Tunisia’s health system “has collapsed” and coronavirus intensive care units are overflowing, according to health officials who warned the highly infectious Delta variant was taking hold across the vulnerable Middle East region.
The Tunisian army has been deployed to enforce a new lockdown in some areas as nearly 10,000 new coronavirus cases and 134 deaths were logged on Wednesday alone, a daily record since the start of the pandemic.
Dr Nisaf Ben Alia, a spokesperson for Tunisia’s ministry of health, said the situation was “catastrophic” and attributed the rapid surge to the Delta variant, which is spreading fast through the Middle East and North Africa.
According to the World Health Organisation (WHO), at least 14 out of the 22 countries in the region have now logged the new and more infectious variant, with worrying surges in countries including the United Arab Emirates, Libya, Iraq and Morocco.
In Tunisia, Ben Alia said there were acute shortages of beds and oxygen, a situation that was already overwhelming health workers. Local media reported that medics have been forced to leave the bodies of Covid victims in rooms next to other patients because the morgues are overstretched.
“We are in a catastrophic situation,” Ben Alia said. “The health system collapsed, we can only find a bed in hospitals with great difficulty. We are struggling to provide oxygen… Doctors are suffering from unprecedented fatigue,” she added. “The boat is sinking and to save it, we must all bear the responsibility.”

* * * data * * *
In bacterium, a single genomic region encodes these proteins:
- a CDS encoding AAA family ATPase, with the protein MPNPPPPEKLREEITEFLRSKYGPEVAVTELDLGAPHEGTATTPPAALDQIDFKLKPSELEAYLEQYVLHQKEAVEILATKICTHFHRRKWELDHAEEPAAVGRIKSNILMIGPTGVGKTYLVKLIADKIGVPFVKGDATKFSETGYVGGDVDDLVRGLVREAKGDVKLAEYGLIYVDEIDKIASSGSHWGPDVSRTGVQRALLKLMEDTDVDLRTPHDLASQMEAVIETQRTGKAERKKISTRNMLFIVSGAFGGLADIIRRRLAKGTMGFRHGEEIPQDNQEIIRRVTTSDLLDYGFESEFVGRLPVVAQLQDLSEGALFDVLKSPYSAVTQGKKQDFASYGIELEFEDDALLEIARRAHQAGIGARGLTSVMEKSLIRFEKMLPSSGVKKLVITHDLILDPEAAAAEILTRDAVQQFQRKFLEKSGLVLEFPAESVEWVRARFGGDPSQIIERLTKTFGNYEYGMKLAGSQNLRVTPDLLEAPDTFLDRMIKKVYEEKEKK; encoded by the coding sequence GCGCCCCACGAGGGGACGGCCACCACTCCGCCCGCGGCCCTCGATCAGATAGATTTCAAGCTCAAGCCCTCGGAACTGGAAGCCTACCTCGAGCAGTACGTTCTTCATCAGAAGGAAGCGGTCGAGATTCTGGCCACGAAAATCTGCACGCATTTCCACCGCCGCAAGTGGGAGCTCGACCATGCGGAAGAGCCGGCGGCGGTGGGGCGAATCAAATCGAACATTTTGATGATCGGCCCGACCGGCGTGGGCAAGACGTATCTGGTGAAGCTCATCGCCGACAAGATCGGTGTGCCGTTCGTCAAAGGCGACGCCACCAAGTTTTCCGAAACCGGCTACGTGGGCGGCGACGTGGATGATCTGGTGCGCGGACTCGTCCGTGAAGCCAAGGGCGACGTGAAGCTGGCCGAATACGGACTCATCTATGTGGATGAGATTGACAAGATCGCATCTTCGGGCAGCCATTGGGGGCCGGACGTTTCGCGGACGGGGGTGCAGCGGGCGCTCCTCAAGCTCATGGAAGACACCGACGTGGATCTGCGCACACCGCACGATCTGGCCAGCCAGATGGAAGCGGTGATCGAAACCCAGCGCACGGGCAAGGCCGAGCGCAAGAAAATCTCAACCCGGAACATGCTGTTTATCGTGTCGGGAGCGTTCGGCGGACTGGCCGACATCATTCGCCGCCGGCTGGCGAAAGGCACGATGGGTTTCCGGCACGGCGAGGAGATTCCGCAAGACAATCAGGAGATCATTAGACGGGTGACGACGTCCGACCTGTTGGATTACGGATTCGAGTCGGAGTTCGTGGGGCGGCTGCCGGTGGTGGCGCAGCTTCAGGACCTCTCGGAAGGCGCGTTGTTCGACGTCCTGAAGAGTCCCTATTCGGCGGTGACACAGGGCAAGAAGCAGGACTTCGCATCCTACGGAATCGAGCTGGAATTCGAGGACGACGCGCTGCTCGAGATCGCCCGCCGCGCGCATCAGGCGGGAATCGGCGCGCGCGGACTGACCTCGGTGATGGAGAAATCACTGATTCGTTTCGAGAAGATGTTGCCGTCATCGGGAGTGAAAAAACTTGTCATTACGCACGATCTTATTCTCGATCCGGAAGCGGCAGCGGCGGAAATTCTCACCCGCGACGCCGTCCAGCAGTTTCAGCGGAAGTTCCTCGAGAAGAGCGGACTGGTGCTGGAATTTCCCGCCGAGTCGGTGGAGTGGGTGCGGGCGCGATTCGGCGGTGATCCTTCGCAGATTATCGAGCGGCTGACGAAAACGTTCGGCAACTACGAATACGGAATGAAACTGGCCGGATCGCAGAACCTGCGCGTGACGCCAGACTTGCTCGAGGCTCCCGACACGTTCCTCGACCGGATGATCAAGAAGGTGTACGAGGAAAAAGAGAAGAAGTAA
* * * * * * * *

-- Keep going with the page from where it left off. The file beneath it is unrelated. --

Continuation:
Dr Pierre Nabeth, who works for the WHO health emergencies programme in the region, called the situation in Tunisia “very alarming”, particularly as only around 12 per cent of the population has been vaccinated.
“It seems that the Delta variant was detected as early as 18 May, which is much earlier than we thought,” Nabeth told The Independent, adding that they expected “a huge increase” in cases across the region as different variants take hold.
“It is very prevalent already. One third of the cases in the UAE are due to the Delta variant, which is very worrying as it is much more transmissible than the other variants or the original strain. We have already observed in the past three or four weeks an increase in coronavirus cases in the region.”
As a precaution, on Thursday Libya closed its border with Tunisia over concerns of a third wave, which could bring its own war-ravaged health care system to its knees.
Universities and schools in Libya have suspended classes for around two weeks for the same reason.
On Friday, Tunisia imposed a full lockdown in the central region of the country, set to last until 17 July, after the infection rate there reached 472 for every 100,000 inhabitants.
Strict lockdowns have also been announced in the capital and surrounding provinces, while the army and security forces are set to be deployed to enforce restrictions.
Some 8,300 cases were recorded on Thursday alone, bringing the total cases to nearly half a million.
There are also mounting concerns about Lebanon, where Delta cases have also been logged.
There, medical importers have warned that hundreds of medicines are missing because of an unprecedented economic collapse, which has seen the local currency lose 90 per cent of its value since last year, making importing goods prohibitively expensive.
Lebanese health officials warned that they were having to ration electricity in wards because of 20-hour power cuts each day and woefully little fuel available for generators.
“Clearly, Covid is on the rise, driven by the spread of the Delta variant,” Dr Firass Abiad, the director of Rafic Hariri University Hospital, Lebanon’s chief coronavirus facility, tweeted on Friday.
“Meanwhile, hospitals continue to suffer from severe power cuts and other shortages. The staff, facing deteriorating working and living conditions, are restless. Can the imminent crash be avoided?”
Meanwhile, the UAE has been placed on several red zone lists because of a surge in cases attributed to new variants.
This week, Saudi Arabia was the latest country to suspend flights with its Gulf neighbour.